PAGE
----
My work has always been body based. I wouldn’t call myself a dancer or anything – I’ve two left feet when it comes to choreography. But I suppose I understand things physically and it goes back to my childhood in the West and having a very strong relationship with nature – your body and the environment around it, the sea for instance. I think that informs how you approach the world.

How do you deal with nudity on stage?

How many pictures of Saint Sebastian have we seen! It’s not such a big deal. I have done nudity a couple of times, usually very fleetingly. A lot of the time I find nudity very distracting. Unless it’s well chosen you’re there thinking, “Oh well it would’ve been better without it,“ without having the audience members sort of cocking their heads, looking at things going “oh yeah, mine’s different. [Laughs]

Since the 1980’s you’ve been working across fine art, installations, and film. More than most Irish actors you are an artist and not strictly an actor. How did your interdisciplinary interests come about?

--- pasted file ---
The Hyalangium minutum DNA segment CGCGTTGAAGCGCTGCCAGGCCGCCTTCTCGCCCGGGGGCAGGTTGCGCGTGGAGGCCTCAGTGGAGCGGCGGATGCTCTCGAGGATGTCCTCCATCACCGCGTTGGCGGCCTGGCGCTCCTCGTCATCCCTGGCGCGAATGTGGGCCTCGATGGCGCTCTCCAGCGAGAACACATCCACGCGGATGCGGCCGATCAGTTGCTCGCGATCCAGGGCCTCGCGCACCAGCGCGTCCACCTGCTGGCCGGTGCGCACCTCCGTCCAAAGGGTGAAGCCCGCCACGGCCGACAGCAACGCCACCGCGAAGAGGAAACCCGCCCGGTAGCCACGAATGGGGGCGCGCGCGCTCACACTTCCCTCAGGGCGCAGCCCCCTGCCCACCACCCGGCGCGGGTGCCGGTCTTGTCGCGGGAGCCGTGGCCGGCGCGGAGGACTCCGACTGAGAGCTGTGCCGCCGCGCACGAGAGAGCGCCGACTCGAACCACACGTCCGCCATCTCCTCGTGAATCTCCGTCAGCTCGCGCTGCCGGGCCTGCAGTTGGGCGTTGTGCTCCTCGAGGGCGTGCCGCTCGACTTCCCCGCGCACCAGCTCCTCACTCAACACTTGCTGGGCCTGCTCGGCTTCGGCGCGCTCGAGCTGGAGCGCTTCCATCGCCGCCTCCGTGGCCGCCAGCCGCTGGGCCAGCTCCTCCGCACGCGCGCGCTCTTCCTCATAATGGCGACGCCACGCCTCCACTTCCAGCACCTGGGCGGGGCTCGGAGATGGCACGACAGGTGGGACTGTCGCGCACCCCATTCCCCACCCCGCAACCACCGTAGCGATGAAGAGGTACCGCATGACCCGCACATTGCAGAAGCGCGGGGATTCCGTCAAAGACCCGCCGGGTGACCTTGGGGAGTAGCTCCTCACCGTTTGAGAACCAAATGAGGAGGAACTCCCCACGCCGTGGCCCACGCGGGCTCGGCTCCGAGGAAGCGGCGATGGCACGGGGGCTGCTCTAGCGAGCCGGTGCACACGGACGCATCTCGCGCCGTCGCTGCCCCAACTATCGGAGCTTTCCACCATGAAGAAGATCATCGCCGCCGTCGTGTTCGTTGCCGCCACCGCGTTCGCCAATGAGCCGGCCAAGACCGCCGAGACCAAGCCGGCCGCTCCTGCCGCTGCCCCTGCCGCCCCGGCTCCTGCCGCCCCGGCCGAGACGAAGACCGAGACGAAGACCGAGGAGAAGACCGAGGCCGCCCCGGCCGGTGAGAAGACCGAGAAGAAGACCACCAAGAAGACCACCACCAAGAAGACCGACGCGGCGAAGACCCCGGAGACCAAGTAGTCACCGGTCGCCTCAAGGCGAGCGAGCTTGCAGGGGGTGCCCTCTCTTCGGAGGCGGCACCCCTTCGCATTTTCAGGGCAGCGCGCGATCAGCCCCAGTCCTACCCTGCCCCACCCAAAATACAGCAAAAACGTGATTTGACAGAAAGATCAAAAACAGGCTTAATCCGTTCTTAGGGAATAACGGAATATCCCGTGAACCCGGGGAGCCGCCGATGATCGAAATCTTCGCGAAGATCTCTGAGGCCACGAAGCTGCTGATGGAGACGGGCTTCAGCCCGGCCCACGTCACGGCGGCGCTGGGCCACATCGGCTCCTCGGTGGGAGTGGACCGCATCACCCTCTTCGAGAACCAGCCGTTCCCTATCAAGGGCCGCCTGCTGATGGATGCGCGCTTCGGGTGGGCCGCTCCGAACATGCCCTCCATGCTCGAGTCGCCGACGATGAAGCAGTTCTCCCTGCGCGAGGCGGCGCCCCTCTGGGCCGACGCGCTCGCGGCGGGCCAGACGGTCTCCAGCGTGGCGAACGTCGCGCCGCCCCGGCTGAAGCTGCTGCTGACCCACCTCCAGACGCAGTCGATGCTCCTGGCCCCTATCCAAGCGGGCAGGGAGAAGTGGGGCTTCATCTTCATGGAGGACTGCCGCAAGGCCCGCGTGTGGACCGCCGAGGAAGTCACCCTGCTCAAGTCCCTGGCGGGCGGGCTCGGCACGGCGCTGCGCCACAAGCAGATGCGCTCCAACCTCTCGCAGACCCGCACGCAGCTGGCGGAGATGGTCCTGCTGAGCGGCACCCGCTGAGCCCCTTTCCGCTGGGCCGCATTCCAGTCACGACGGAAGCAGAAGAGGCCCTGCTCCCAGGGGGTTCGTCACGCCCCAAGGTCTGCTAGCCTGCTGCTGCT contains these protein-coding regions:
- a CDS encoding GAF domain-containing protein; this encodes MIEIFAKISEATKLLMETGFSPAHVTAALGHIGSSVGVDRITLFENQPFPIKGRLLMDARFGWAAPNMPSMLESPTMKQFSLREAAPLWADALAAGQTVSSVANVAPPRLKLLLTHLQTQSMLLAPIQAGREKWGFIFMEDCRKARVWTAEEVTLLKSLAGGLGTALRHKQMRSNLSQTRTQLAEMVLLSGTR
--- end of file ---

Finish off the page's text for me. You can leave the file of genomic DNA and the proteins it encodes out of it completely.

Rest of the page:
I started working in other disciplines in 1980 with James Coleman. I always knew that theatre would only give me so much, it’s one medium. And also there’s only so much you can do in theatre. The way theatre can be framed sometimes can be quite limiting, the idea of an audience can be limiting. But I feel that the interdisciplinary thing has been exploded quite a bit now, far more than when I was starting off. Then you see in London, I feel it’s even more compartmentalized and there’re various strata. But now what I like is that more and more people are doing it. I remember I used to hear myself being called either ‘weird’ or ‘off-the-wall’ and now I don’t get that anymore which is great! Although after my work with Alice Maher on Cassandra: Fragments of a Playscript people did come up to me and say “very, very weird!” – it’s nice to know I can still do it.